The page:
Here's what the Virginia gubernatorial race will tell us about white backlash

Here's what the Virginia gubernatorial race will tell us about white backlash
Virginia Gov. Terry McAuliffe speaks with U.S. Air Force Col. Robert J. Grey, 192nd Fighter Wing commander, during a visit to Langley Air Force Base, Va., Dec. 2, 2014. While at Langley, McAuliffe spoke with Airmen from the 192nd FW, 633rd Mission Support Group, 633rd Medical Group and the 480th Intelligence Surveillance and Reconnaissance Wing about their missions. (U.S. Air Force photo by Senior Airman Kayla Newman/Released)

Virginia's governor's race is weird in that it falls between a presidential election and the following congressional election. Naturally, the press corps is looking to see whether it tells us anything about the midterms or Joe Biden's reelection prospects. I have no idea, but it might tell us something equally important: whether the backlash is working.

The backlash is about the coalition Joe Biden put together to defeat Donald Trump. The coalition was the merging and overlapping of two forces. On the one hand, anti-Trumpists (including respectable white people). On the other, anti-racists. The murder of George Floyd at the hands of a white cop was the culmination of these energies. It felt so complete, I dared say in 2020 that Floyd "ended the culture war."

That was … wrong. (What can I say!) The backlash began before Trump's ignominious defeat. (Remember Tom Cotton's "Obelisk of Wokeness"?) Instead of fading, as I had hoped, the backlash has gotten stronger. There is now a profitable cottage industry of "anti-woke" propagandists, nearly all on Substack, some of them leftists, willing to say virtually anything to attack reformers while defending the status quo. (In brief, they have created a discourse about Black activism in which the voices of Black activism are absent.) The political goal of the backlash, however unconscious it might be, is peeling respectable white people away from the president's victorious antifa majority.

Glenn Youngkin is the Republican candidate for Virginia governor. He's riding the backlash. On the campaign trail, he gets hardly a peep from audiences when proposing traditional Republican policies, like tax cuts. He gets roaring applause, however, when railing against "Critical Race Theory" in schools. He's meticulous about keeping his distance from Trump. The play seems clear. To eke out a win, he must peel off just enough respectable white people who, it is presumed, are more frightened of Black activism than fascism, now that Trump is gone.

It used to be that governor's races were strictly about local politics, not national politics. Youngkin's play suggests the latter. (The backlash, after all, is national.) So does Terry McAuliffe's. The Democratic candidate, and former Virginia governor, won't let anyone forget about the former president. He's been aided by Youngkin supporters who trotted out a flag carried during the January 6 sacking and looting of the US Capitol. The Timesinterviewed McAuliffe voters. (Early voting started recently.) They aren't talking about local issues, like roads and property taxes. They're talking about putting the kibosh on Trump.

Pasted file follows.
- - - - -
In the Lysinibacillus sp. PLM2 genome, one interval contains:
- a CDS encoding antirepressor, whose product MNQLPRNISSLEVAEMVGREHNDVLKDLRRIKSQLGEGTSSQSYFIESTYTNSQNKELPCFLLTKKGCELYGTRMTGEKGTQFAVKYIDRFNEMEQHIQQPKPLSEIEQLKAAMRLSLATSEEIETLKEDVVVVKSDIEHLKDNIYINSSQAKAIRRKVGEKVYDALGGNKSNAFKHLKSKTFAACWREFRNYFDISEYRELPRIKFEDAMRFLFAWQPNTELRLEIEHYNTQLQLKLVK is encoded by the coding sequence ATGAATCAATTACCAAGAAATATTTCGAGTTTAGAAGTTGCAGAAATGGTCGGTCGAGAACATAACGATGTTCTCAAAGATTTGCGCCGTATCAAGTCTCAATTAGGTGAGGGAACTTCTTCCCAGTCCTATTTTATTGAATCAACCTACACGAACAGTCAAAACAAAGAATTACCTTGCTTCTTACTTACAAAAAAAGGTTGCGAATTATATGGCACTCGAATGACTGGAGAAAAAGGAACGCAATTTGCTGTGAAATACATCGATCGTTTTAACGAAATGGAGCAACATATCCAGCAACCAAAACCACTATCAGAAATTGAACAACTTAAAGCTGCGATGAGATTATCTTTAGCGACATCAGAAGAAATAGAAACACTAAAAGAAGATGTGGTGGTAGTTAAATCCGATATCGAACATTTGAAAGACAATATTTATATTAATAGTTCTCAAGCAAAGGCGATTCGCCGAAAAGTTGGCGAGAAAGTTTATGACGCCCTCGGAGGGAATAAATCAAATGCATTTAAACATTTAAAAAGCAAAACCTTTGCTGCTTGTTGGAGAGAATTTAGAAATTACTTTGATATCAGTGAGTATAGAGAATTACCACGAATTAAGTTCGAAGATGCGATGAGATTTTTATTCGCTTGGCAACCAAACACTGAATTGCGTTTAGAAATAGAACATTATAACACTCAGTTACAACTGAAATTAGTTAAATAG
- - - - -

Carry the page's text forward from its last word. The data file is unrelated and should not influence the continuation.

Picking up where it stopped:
McAuliffe is not equivocating. His campaign could have decided to appease the backlash, for instance, by scolding local authorities who removed a giant monument to Robert E. Lee in Richmond, the state's capital and the former seat of the Confederate States of America. Instead, his campaign seems to be harnessing the grassroots energy that led to that treasonous general's removal. Given Democrats have won all statewide races in Virginia since 2009, that's a sound play.

Roll Call's Stuart Rothenberg wrote recently about the race being national instead of local. He said that if Youngkin wins, the Democrats will have to face the fact that, once again, "some of the party's core constituencies, including younger voters and Blacks, never engaged," But if Youngkin loses, Rothenberg said, the Republicans will have to admit that "Trump remains a liability for the GOP among many voters and that nationalizing the midterm elections around the former president is a viable strategy for Democrats in 2022." I agree.

But I would add a critical nuance. If Terry McAuliffe loses, his defeat would demonstrate how powerful the backlash has become. In that case, we might expect the Democrats to appease it, for instance, by giving greater credence to death-threat squads harassing boards of education nationwide. That would be a race to the bottom. By chasing the votes of respectable white people afraid of Black activism, the Democrats would deepen their fears as they affirm them.

If Terry McAuliffe wins, however, his victory would demonstrate how the Democrats can neutralize, or at least minimize, the impact of the backlash. Instead of appeasing the death-threat squads, the Democrats might lean into them, assailing them, as they should, as being part of the larger forces of authoritarianism trying to bring down the republic. By making everything about Donald Trump, the Democrats could show respectable white people that being anti-racist is being pro-American.

Please don't take any of this as sooth-saying. I was certainly wrong about the culture war's end! What I do know is we've been at similar moments before. The white backlash against the achievements of the civil rights movement put in power two generations of conservatives who did enormous damage to the country and the rest of the world. Anything can happen in moments like this. Let's stay woke, friends.

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